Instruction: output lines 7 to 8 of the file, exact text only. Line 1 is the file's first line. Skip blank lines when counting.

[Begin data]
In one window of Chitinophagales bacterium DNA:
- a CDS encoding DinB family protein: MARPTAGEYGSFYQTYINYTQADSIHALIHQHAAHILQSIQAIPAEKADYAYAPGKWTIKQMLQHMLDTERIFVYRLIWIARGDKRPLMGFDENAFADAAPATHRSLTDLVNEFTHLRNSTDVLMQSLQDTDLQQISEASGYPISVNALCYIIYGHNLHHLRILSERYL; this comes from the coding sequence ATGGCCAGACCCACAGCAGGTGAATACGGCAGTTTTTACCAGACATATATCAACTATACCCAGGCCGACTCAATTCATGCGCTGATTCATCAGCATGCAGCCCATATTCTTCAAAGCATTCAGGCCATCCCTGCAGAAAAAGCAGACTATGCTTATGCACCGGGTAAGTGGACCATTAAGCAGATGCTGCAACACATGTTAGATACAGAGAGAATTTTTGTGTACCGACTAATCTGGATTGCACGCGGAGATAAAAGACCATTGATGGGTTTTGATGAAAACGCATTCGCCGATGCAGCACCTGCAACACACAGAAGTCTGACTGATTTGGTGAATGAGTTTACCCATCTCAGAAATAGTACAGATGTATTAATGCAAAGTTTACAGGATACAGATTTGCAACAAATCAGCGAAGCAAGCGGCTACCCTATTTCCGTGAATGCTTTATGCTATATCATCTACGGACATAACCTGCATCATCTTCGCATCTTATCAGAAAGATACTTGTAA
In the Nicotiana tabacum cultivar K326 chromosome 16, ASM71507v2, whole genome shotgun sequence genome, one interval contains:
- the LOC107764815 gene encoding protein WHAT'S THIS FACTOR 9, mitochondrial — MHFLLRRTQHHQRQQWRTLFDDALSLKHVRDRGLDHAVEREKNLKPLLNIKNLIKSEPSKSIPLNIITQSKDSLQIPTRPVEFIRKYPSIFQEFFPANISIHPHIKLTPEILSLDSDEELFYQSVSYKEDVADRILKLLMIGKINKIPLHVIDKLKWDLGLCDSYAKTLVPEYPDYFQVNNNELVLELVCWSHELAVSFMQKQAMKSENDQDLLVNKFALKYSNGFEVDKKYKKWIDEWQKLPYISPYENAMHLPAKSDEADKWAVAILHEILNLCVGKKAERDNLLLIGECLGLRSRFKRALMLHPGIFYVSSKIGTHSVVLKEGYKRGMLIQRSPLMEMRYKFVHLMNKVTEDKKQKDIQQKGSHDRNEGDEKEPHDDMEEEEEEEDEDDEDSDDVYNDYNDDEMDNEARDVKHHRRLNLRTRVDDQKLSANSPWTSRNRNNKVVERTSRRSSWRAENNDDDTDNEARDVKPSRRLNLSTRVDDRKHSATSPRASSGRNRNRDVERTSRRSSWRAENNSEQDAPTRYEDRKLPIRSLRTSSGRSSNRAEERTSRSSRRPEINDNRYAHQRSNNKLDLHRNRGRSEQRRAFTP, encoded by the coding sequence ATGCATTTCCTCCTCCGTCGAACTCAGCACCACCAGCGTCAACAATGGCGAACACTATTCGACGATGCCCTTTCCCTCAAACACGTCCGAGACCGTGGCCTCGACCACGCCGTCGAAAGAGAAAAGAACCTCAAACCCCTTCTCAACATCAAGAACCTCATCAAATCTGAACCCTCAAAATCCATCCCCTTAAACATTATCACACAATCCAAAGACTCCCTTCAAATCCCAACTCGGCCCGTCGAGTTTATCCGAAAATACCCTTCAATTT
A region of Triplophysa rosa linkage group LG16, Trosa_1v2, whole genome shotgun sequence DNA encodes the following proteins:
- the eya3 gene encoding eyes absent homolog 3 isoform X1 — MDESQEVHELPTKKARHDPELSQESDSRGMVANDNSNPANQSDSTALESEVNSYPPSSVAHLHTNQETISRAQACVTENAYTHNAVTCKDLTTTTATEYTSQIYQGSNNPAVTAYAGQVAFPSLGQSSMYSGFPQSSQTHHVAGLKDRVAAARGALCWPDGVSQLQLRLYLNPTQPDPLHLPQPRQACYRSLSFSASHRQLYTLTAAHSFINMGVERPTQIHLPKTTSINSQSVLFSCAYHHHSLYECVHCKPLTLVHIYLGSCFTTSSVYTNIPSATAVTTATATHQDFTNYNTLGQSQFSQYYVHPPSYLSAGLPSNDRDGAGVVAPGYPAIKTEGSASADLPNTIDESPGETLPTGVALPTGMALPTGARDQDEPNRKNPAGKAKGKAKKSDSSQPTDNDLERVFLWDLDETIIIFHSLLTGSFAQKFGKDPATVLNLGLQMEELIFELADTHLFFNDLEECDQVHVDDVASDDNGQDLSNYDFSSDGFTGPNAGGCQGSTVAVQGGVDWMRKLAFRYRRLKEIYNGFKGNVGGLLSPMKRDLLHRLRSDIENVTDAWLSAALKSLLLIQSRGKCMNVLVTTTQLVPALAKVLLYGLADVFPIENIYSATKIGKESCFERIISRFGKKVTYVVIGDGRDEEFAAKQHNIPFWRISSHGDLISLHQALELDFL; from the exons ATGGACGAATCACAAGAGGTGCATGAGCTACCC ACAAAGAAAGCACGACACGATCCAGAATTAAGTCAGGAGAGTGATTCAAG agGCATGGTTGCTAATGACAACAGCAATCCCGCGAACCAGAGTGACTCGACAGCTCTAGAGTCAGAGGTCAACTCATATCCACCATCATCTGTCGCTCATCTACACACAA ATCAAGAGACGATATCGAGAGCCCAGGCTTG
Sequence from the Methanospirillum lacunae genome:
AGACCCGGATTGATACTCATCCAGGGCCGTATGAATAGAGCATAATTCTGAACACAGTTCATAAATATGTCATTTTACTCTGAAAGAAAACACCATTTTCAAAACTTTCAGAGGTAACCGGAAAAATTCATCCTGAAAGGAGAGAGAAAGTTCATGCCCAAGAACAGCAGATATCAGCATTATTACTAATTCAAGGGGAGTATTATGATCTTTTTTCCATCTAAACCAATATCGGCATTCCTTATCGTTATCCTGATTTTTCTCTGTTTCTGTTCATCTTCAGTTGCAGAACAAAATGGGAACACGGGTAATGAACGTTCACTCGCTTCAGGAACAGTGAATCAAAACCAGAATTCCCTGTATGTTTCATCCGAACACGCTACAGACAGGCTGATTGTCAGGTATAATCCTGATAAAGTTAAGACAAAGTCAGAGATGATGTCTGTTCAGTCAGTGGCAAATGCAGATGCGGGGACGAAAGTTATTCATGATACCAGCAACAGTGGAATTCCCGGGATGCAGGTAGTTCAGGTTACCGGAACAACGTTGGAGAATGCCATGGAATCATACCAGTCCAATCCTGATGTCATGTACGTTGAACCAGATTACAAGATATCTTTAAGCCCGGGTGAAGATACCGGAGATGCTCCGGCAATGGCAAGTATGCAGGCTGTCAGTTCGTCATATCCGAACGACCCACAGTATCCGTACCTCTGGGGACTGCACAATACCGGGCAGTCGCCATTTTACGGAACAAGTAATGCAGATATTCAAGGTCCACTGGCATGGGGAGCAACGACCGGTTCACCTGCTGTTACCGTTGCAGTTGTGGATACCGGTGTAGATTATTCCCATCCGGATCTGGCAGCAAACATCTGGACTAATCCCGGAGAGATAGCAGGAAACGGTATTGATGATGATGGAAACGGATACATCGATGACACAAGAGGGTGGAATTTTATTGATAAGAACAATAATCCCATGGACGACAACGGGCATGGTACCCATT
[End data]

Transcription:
Sequence from the Methanospirillum lacunae genome:
AGACCCGGATTGATACTCATCCAGGGCCGTATGAATAGAGCATAATTCTGAACACAGTTCATAAATATGTCATTTTACTCTGAAAGAAAACACCATTTTCAAAACTTTCAGAGGTAACCGGAAAAATTCATCCTGAAAGGAGAGAGAAAGTTCATGCCCAAGAACAGCAGATATCAGCATTATTACTAATTCAAGGGGAGTATTATGATCTTTTTTCCATCTAAACCAATATCGGCATTCCTTATCGTTATCCTGATTTTTCTCTGTTTCTGTTCATCTTCAGTTGCAGAACAAAATGGGAACACGGGTAATGAACGTTCACTCGCTTCAGGAACAGTGAATCAAAACCAGAATTCCCTGTATGTTTCATCCGAACACGCTACAGACAGGCTGATTGTCAGGTATAATCCTGATAAAGTTAAGACAAAGTCAGAGATGATGTCTGTTCAGTCAGTGGCAAATGCAGATGCGGGGACGAAAGTTATTCATGATACCAGCAACAGTGGAATTCCCGGGATGCAGGTAGTTCAGGTTACCGGAACAACGTTGGAGAATGCCATGGAATCATACCAGTCCAATCCTGATGTCATGTACGTTGAACCAGATTACAAGATATCTTTAAGCCCGGGTGAAGATACCGGAGATGCTCCGGCAATGGCAAGTATGCAGGCTGTCAGTTCGTCATATCCGAACGACCCACAGTATCCGTACCTCTGGGGACTGCACAATACCGGGCAGTCGCCATTTTACGGAACAAGTAATGCAGATATTCAAGGTCCACTGGCATGGGGAGCAACGACCGGTTCACCTGCTGTTACCGTTGCAGTTGTGGATACCGGTGTAGATTATTCCCATCCGGATCTGGCAGCAAACATCTGGACTAATCCCGGAGAGATAGCAGGAAACGGTATTGATGATGATGGAAACGGATACATCGATGACACAAGAGGGTGGAATTTTATTGATAAGAACAATAATCCCATGGACGACAACGGGCATGGTACCCATT